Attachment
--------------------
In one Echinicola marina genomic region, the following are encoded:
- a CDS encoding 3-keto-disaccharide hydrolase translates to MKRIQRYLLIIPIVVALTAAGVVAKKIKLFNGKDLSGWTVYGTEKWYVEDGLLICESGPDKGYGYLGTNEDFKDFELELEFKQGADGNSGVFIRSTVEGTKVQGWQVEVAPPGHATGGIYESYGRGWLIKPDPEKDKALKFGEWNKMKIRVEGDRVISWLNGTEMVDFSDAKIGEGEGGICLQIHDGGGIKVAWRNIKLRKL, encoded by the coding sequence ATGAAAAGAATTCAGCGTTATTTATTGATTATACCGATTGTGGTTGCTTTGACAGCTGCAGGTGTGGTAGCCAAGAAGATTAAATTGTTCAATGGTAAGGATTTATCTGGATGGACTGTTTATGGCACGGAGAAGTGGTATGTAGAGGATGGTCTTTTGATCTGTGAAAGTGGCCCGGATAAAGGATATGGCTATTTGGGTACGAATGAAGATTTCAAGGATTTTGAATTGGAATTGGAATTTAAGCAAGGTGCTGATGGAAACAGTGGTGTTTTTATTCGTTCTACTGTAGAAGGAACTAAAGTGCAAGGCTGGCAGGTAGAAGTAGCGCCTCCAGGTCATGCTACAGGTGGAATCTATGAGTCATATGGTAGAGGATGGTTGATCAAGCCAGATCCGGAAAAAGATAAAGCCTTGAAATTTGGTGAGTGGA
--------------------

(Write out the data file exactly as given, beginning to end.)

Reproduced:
In one Echinicola marina genomic region, the following are encoded:
- a CDS encoding 3-keto-disaccharide hydrolase translates to MKRIQRYLLIIPIVVALTAAGVVAKKIKLFNGKDLSGWTVYGTEKWYVEDGLLICESGPDKGYGYLGTNEDFKDFELELEFKQGADGNSGVFIRSTVEGTKVQGWQVEVAPPGHATGGIYESYGRGWLIKPDPEKDKALKFGEWNKMKIRVEGDRVISWLNGTEMVDFSDAKIGEGEGGICLQIHDGGGIKVAWRNIKLRKL, encoded by the coding sequence ATGAAAAGAATTCAGCGTTATTTATTGATTATACCGATTGTGGTTGCTTTGACAGCTGCAGGTGTGGTAGCCAAGAAGATTAAATTGTTCAATGGTAAGGATTTATCTGGATGGACTGTTTATGGCACGGAGAAGTGGTATGTAGAGGATGGTCTTTTGATCTGTGAAAGTGGCCCGGATAAAGGATATGGCTATTTGGGTACGAATGAAGATTTCAAGGATTTTGAATTGGAATTGGAATTTAAGCAAGGTGCTGATGGAAACAGTGGTGTTTTTATTCGTTCTACTGTAGAAGGAACTAAAGTGCAAGGCTGGCAGGTAGAAGTAGCGCCTCCAGGTCATGCTACAGGTGGAATCTATGAGTCATATGGTAGAGGATGGTTGATCAAGCCAGATCCGGAAAAAGATAAAGCCTTGAAATTTGGTGAGTGGA